“Miss Peregrine’s Home for Peculiar Children” arrives in theaters with high expectations thanks to its source material — the popular novel by Ransom Riggs about a refuge for kids with unusual abilities — and its director, the singularly quirky Tim Burton. However, many of Burton’s films have divided critics in recent years. And that’s true of “Miss Peregrine,” which has a 56 score on MetaCritic and 61% freshness on Rotten Tomatoes, with some reviewers calling it’s Burton’s best film in years.
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Moira Macdonald (Seattle Times): “But Burton, though his output lately has been bumpy (let’s all agree to forget about “Dark Shadows,” shall we?), is one of those rare filmmakers with a clear, distinctive style, and it’s well suited to this material … It’s that mixture of weird and sweet that’s Burton’s trademark — and here, for the most part, it works.”
Justin Chang (Los Angeles Times): “Though its cabinet-of-wonders aesthetic and meticulously appointed visuals announce it as a Burton movie through and through, this is easily the director’s finest work since his masterful 2007 screen adaptation of ‘Sweeney Todd,’ and a striking reminder of what an unfettered gothic imagination can achieve with the right focus and an infusion of discipline.”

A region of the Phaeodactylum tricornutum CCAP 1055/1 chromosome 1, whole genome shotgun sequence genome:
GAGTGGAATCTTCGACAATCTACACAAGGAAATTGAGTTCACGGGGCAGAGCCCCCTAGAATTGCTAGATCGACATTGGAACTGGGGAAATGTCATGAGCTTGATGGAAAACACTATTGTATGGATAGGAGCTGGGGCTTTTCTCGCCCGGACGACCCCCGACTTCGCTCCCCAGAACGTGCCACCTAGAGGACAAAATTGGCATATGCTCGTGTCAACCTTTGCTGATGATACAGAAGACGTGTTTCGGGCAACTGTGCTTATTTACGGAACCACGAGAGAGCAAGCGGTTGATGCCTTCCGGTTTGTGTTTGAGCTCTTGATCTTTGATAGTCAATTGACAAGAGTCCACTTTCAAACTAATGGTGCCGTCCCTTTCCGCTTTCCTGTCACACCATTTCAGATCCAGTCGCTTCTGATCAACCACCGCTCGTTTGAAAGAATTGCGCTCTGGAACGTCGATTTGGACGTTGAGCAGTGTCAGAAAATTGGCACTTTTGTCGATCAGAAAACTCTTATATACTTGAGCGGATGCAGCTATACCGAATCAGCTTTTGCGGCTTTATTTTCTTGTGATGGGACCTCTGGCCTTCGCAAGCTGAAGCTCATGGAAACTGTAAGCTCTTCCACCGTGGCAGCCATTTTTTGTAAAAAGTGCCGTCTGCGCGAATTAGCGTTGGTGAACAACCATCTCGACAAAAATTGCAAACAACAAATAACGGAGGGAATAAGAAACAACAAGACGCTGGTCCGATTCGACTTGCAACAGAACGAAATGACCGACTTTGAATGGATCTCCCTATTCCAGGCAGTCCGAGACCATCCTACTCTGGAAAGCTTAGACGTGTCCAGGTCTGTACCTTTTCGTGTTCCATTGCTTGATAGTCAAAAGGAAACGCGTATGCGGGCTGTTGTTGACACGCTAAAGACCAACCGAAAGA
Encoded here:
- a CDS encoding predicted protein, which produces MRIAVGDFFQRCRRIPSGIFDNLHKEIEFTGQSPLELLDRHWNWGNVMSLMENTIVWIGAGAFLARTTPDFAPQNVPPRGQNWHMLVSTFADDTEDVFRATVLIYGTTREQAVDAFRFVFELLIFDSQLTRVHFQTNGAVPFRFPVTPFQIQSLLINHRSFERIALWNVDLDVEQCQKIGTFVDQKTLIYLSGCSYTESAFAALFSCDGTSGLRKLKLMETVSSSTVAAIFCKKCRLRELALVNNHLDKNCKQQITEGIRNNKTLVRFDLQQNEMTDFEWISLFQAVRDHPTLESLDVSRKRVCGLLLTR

Jordan Hoffman (The Guardian): “To add additional spin, our young English mutants are caught up in a Groundhog Day of their own creation, so we get the playfulness of seeing quirky magic powers mixed with the familiarity of how a time loop plays out. Add in Burton’s authorial visual stamp and what we’ve got is an extremely pleasing formula. It gels as Tim Burton’s best (non-musical) live-action movie for 20 years.”
Brian Truitt (USA Today): “The kids are all right, especially the weird ones, in the company of Tim Burton. Based on the popular young-adult novel by Ransom Riggs, the winningly quirky fantasy adventure ‘Miss Peregrine’s Home for Peculiar Children’ acts like a greatest-hits collection for the iconic director in the way it flaunts oddball grown-ups, shows normal kids thrust into the nuttiest situations and makes the strange oh-so-cool.”